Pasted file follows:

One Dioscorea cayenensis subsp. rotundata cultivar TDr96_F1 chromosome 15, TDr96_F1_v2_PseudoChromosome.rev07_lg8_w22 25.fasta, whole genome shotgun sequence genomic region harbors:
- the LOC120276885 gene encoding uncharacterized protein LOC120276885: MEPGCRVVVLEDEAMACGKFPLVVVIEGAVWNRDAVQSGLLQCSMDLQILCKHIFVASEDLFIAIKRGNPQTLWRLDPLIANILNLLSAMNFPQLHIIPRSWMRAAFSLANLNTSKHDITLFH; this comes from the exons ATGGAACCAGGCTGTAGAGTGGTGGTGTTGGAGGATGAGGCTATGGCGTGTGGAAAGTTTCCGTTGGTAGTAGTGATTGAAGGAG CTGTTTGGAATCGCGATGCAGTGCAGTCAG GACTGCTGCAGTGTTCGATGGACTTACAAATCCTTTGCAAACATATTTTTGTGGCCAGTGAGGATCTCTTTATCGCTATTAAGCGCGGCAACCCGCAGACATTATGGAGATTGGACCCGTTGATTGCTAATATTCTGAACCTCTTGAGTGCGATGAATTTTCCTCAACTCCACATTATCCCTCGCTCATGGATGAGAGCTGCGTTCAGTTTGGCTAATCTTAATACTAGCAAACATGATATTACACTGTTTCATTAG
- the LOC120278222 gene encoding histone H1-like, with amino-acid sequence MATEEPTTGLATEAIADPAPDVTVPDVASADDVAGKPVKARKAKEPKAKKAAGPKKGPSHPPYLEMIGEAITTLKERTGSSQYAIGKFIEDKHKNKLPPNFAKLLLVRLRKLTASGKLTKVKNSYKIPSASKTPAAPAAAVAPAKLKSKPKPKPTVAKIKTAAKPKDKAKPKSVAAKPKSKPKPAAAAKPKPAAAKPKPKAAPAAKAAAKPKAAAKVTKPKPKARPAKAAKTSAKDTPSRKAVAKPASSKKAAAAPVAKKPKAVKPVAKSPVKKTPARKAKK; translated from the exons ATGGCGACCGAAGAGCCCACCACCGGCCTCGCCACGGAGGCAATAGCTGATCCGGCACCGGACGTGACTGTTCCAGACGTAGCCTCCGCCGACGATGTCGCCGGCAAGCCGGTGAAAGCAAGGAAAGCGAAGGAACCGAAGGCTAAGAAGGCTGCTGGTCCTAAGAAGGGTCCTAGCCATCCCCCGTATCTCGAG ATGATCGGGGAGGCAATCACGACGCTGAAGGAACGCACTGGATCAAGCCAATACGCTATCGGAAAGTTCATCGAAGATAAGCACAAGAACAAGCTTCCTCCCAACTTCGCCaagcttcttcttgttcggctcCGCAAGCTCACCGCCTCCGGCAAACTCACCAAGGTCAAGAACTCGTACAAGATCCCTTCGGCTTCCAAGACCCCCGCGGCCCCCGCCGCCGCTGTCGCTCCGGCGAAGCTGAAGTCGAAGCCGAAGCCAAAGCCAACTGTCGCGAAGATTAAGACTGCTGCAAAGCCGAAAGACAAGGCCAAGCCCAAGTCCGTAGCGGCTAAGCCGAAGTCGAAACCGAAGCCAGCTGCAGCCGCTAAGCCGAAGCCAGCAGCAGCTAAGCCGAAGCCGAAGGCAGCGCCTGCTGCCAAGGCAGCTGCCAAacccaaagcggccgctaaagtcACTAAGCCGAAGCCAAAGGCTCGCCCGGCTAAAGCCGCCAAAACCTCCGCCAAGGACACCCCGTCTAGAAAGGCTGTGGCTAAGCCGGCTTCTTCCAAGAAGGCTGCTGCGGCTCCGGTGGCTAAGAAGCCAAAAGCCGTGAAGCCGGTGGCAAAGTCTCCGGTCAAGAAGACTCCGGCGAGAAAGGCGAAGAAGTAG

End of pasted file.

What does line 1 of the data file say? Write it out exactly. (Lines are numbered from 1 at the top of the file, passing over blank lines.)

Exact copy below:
One Dioscorea cayenensis subsp. rotundata cultivar TDr96_F1 chromosome 15, TDr96_F1_v2_PseudoChromosome.rev07_lg8_w22 25.fasta, whole genome shotgun sequence genomic region harbors: